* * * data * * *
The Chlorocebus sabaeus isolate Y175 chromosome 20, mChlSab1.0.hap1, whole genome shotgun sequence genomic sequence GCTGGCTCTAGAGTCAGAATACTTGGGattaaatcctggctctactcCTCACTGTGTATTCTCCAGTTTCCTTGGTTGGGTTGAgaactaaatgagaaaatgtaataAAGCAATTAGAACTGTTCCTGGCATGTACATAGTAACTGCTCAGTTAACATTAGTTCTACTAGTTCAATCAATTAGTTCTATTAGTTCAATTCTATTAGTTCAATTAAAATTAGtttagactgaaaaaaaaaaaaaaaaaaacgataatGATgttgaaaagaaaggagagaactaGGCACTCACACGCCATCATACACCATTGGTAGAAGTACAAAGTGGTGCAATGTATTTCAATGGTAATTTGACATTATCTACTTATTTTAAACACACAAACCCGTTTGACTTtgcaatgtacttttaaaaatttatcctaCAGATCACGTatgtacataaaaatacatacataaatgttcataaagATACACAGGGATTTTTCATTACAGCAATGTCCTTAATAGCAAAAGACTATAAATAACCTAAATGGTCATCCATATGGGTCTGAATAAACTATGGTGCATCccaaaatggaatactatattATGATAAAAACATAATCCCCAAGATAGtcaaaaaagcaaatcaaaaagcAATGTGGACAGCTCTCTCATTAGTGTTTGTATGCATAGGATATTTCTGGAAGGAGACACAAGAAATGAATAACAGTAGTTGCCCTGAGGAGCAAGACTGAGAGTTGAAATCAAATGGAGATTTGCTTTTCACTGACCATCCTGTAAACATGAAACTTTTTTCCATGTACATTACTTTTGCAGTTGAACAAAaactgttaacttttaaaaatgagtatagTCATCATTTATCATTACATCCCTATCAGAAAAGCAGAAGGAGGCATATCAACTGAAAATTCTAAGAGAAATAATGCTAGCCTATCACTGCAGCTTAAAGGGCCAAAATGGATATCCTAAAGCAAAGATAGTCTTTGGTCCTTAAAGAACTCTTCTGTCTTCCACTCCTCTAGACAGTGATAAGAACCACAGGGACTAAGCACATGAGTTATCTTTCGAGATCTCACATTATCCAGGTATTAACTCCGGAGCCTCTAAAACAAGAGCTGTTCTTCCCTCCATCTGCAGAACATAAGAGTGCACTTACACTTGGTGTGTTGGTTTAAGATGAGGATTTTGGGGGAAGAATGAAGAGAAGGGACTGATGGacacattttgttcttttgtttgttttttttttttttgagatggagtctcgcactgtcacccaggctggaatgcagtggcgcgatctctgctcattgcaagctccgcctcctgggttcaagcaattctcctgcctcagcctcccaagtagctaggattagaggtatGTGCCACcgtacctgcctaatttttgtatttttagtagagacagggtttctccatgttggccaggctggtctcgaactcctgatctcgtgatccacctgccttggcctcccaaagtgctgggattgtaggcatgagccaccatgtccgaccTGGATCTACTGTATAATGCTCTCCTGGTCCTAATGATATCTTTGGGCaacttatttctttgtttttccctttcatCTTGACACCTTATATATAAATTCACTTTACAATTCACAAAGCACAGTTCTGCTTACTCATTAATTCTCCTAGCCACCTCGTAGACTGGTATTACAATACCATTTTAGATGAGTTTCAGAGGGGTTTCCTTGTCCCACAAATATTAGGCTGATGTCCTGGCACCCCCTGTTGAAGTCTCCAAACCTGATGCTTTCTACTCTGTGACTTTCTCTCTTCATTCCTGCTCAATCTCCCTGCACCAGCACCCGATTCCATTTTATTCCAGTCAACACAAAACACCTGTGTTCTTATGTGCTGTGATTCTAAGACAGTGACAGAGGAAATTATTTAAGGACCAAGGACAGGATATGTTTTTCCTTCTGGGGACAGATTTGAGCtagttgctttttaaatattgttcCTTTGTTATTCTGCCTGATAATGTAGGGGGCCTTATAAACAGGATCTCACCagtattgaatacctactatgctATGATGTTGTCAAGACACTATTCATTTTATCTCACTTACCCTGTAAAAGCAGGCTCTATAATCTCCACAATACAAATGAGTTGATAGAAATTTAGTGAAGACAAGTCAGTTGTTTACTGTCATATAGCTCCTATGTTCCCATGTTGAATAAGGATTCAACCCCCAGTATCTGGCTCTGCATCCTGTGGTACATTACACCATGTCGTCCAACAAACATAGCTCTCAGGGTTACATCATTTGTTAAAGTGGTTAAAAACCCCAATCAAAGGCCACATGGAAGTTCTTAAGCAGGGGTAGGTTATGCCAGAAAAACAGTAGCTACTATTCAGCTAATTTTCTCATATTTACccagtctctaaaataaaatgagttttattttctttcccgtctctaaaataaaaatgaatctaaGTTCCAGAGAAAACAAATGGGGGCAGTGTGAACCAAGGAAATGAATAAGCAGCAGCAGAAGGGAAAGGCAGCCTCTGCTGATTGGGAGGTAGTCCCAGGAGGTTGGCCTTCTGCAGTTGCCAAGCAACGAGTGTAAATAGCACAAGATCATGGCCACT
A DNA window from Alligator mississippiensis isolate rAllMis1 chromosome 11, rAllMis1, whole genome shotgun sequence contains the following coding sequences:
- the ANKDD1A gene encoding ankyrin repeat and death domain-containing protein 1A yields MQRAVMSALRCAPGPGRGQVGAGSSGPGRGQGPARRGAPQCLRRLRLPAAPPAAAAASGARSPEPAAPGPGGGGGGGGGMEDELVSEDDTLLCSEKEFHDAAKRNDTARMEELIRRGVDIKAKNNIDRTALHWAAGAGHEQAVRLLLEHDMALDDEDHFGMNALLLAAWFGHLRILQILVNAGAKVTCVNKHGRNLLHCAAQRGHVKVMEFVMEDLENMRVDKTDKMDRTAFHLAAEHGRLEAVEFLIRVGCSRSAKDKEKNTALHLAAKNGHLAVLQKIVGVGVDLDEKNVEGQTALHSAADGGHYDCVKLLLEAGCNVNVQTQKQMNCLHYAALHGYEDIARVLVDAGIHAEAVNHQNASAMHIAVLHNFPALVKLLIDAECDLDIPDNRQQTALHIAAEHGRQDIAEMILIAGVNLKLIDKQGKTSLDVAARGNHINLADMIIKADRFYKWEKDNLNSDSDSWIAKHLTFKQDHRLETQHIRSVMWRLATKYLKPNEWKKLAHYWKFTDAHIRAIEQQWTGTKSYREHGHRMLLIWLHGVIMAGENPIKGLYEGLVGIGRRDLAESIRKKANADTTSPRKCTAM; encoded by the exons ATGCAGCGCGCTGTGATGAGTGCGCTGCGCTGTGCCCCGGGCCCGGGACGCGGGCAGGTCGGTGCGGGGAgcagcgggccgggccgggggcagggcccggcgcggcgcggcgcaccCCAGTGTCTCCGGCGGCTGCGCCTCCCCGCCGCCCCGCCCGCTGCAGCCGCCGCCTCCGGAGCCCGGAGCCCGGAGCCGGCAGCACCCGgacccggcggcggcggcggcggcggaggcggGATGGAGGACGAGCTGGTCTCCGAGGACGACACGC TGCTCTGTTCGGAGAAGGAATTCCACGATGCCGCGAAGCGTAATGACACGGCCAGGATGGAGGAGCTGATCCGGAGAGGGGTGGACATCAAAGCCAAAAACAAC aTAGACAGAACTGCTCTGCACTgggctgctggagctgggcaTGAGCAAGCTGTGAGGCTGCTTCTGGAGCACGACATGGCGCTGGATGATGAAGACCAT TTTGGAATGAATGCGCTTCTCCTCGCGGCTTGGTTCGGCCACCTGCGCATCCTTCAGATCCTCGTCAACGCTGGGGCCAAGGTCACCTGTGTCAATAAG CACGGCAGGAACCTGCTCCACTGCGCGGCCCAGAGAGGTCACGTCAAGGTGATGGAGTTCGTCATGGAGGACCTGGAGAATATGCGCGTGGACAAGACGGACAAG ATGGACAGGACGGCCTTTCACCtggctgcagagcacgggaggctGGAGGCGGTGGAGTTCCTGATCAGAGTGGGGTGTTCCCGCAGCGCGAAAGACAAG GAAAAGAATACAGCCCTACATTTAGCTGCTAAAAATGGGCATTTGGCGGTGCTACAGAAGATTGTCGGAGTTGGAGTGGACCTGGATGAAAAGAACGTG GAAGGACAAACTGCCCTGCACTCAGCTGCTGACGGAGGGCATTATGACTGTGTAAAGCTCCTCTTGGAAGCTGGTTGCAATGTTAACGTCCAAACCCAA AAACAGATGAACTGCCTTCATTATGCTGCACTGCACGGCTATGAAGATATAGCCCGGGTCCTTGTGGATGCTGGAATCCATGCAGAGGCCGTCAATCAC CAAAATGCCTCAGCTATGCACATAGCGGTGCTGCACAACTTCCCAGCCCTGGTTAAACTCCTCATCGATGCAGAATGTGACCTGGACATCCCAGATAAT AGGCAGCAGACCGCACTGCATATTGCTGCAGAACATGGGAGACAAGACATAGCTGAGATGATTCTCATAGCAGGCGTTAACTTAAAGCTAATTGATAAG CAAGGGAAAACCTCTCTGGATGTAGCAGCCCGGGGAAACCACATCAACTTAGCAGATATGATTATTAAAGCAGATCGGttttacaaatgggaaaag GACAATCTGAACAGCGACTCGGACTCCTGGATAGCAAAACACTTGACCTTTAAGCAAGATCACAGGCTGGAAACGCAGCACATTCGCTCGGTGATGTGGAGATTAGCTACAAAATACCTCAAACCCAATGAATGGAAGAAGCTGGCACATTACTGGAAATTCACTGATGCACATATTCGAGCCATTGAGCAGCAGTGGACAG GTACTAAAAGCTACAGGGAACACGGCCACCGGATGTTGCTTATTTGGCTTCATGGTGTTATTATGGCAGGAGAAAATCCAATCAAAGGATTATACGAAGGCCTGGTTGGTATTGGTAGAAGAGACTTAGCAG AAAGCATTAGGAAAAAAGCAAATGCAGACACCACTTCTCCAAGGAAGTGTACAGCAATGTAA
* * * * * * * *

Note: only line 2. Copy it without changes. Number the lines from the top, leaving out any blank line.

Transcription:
A DNA window from Alligator mississippiensis isolate rAllMis1 chromosome 11, rAllMis1, whole genome shotgun sequence contains the following coding sequences: